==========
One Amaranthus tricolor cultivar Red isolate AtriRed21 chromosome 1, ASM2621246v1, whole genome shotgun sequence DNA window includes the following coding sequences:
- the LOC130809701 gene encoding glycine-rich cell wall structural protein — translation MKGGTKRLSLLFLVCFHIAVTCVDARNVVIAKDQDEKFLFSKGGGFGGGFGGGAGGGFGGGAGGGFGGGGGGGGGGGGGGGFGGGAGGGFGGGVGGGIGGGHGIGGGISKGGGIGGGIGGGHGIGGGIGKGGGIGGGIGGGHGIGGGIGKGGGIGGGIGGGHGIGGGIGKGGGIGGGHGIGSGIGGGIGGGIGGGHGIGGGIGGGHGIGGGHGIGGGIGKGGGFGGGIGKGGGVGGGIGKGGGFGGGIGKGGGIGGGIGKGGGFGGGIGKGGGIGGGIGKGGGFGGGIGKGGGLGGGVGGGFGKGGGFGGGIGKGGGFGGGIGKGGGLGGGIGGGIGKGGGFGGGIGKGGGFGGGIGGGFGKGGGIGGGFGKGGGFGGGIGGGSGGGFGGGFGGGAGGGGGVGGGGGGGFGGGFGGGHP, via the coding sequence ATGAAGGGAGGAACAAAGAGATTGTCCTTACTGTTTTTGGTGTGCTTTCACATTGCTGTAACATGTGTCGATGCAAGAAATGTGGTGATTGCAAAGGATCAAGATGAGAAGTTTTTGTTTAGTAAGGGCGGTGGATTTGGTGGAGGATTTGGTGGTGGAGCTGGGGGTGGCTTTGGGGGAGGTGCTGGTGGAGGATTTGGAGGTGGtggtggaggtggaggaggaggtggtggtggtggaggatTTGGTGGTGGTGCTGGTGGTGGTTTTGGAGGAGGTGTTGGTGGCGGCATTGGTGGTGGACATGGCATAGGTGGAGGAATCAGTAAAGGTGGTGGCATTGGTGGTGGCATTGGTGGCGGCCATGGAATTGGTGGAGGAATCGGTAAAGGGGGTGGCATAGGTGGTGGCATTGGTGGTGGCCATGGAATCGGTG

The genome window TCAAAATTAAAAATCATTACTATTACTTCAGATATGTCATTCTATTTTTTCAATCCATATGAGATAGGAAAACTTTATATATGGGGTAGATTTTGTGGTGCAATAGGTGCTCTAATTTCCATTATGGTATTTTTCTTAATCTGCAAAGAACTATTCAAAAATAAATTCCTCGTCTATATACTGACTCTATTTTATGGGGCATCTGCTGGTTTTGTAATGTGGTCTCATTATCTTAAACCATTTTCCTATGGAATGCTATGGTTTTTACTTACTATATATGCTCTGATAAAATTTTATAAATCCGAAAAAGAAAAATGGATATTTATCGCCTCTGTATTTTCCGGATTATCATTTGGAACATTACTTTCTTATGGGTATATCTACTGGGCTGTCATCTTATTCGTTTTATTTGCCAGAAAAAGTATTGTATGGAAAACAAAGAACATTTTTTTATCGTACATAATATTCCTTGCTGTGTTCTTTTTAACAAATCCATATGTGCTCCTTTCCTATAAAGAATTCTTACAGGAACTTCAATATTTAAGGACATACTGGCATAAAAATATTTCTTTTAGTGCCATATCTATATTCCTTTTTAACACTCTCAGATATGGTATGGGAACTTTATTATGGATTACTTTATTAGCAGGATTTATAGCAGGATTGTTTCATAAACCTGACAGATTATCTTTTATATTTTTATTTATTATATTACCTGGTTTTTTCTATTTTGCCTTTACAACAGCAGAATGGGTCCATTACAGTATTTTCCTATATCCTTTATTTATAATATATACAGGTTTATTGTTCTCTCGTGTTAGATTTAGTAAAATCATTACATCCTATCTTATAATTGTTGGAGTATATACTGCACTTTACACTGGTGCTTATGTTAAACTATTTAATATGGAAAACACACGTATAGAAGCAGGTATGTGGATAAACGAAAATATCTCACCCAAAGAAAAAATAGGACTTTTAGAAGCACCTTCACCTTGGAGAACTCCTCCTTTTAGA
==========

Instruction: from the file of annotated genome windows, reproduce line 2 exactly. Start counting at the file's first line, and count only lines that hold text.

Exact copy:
- the LOC130809701 gene encoding glycine-rich cell wall structural protein — translation MKGGTKRLSLLFLVCFHIAVTCVDARNVVIAKDQDEKFLFSKGGGFGGGFGGGAGGGFGGGAGGGFGGGGGGGGGGGGGGGFGGGAGGGFGGGVGGGIGGGHGIGGGISKGGGIGGGIGGGHGIGGGIGKGGGIGGGIGGGHGIGGGIGKGGGIGGGIGGGHGIGGGIGKGGGIGGGHGIGSGIGGGIGGGIGGGHGIGGGIGGGHGIGGGHGIGGGIGKGGGFGGGIGKGGGVGGGIGKGGGFGGGIGKGGGIGGGIGKGGGFGGGIGKGGGIGGGIGKGGGFGGGIGKGGGLGGGVGGGFGKGGGFGGGIGKGGGFGGGIGKGGGLGGGIGGGIGKGGGFGGGIGKGGGFGGGIGGGFGKGGGIGGGFGKGGGFGGGIGGGSGGGFGGGFGGGAGGGGGVGGGGGGGFGGGFGGGHP, via the coding sequence ATGAAGGGAGGAACAAAGAGATTGTCCTTACTGTTTTTGGTGTGCTTTCACATTGCTGTAACATGTGTCGATGCAAGAAATGTGGTGATTGCAAAGGATCAAGATGAGAAGTTTTTGTTTAGTAAGGGCGGTGGATTTGGTGGAGGATTTGGTGGTGGAGCTGGGGGTGGCTTTGGGGGAGGTGCTGGTGGAGGATTTGGAGGTGGtggtggaggtggaggaggaggtggtggtggtggaggatTTGGTGGTGGTGCTGGTGGTGGTTTTGGAGGAGGTGTTGGTGGCGGCATTGGTGGTGGACATGGCATAGGTGGAGGAATCAGTAAAGGTGGTGGCATTGGTGGTGGCATTGGTGGCGGCCATGGAATTGGTGGAGGAATCGGTAAAGGGGGTGGCATAGGTGGTGGCATTGGTGGTGGCCATGGAATCGGTG